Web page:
Cambridge Investment Research's 1,600 financial advisers are independent contractors who run their own businesses, but legislation introduced in both the House and Senate is threatening that business model.
The legislation, the Taxpayer Responsibility, Accountability and Consistency Act of 2009, would remove the safe harbor provision from Section 530 of the Revenue Act of 1978, and this could force independent broker-dealers to reclassify independent financial advisers as employees, subjecting the firms to back taxes, penalties and interest.
The bill was introduced in the Senate on Dec. 14, and President Obama used similar language in his proposed budget, but no action has been taken, leaving independent contractors in limbo.
Eric Schwartz, Cambridge's chairman and chief executive officer, said one of his successful financial advisers has 13 of his own employees and $800,000 in overhead. "He runs his own office," Schwartz said in an interview Tuesday. "We don't tell him when to show up, who to hire, who not to hire and so on. If this legislation barred us from using independent contractors, does that mean we need to make this adviser an employee? Then what happens to his employees? Do we have to pay his overhead? Our role with him completely changes."
Schwartz said he understands the motivation for the legislation, which was introduced in the House in late July by Rep. Jim McDermott, D-Wash., and in the Senate by Sen. John Kerry, D-Mass. It is meant to curb abuses in some industries where employees are classified as independent contractors in order to avert costs for health insurance, workers' compensation, Social Security, Medicare, overtime and unemployment compensation.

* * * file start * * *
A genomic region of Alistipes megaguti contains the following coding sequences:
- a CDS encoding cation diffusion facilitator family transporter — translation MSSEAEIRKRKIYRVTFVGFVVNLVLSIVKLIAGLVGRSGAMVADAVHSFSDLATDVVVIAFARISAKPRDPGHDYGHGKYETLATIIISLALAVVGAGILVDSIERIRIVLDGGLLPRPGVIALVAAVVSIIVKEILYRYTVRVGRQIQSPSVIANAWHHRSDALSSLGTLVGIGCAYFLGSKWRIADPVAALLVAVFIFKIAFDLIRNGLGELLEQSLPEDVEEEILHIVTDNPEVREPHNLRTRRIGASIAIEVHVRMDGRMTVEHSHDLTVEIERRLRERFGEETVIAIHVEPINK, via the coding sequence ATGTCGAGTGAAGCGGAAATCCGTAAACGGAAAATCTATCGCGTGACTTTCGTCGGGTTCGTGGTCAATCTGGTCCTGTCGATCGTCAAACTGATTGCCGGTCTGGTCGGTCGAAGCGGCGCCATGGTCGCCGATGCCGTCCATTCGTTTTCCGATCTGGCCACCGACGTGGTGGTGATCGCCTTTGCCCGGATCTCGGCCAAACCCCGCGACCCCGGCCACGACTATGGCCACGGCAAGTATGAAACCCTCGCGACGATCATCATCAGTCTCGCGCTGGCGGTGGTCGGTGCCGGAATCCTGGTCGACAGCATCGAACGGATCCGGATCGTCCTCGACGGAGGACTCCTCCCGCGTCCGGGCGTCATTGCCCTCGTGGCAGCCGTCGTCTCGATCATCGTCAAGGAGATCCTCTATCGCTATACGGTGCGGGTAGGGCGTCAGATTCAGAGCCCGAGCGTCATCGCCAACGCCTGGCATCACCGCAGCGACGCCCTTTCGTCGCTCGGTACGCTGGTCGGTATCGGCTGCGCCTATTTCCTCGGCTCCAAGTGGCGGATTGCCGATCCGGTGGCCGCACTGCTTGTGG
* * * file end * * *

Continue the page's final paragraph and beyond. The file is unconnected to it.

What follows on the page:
But financial advisers working for Cambridge average $200,000 of compensation annually, Schwartz said. "They are not making a decision to be an independent contractor because they have no choice," he said. "Any one of our financial advisers that wanted to could work for a wire house that would make them employees, but they want to own their own businesses."
Dan Barry, a government relations director of the Financial Planning Association, said its 25,000 members find the model productive. "We are concerned that the IRS with a sweeping brush could eliminate a legitimate and effective business model," he said. "The fact that Senator Kerry introduced the legislation to the Senate side gives it all the more urgency and seriousness because we know it's not going to be a one-House proposal. It's something we need to keep a close eye on and advocate strongly on."
But Ed Shelleby, the communications director for Rep. McDermott, said businesses, including independent broker-dealers, that follow the rules have nothing to worry about. "Rep. McDermott is continuing to work with Treasury officials and the Senate on the legislation so that worker rights are protected and there aren't any unintended consequences for businesses, including independent broker-dealers," Shelleby said. "No businesses that reasonably pass the current 20-point test should be concerned about being negatively affected by this bill. It will be crafted to catch the real problems in the labor market and create a path for those who are abusing the loophole to come clean."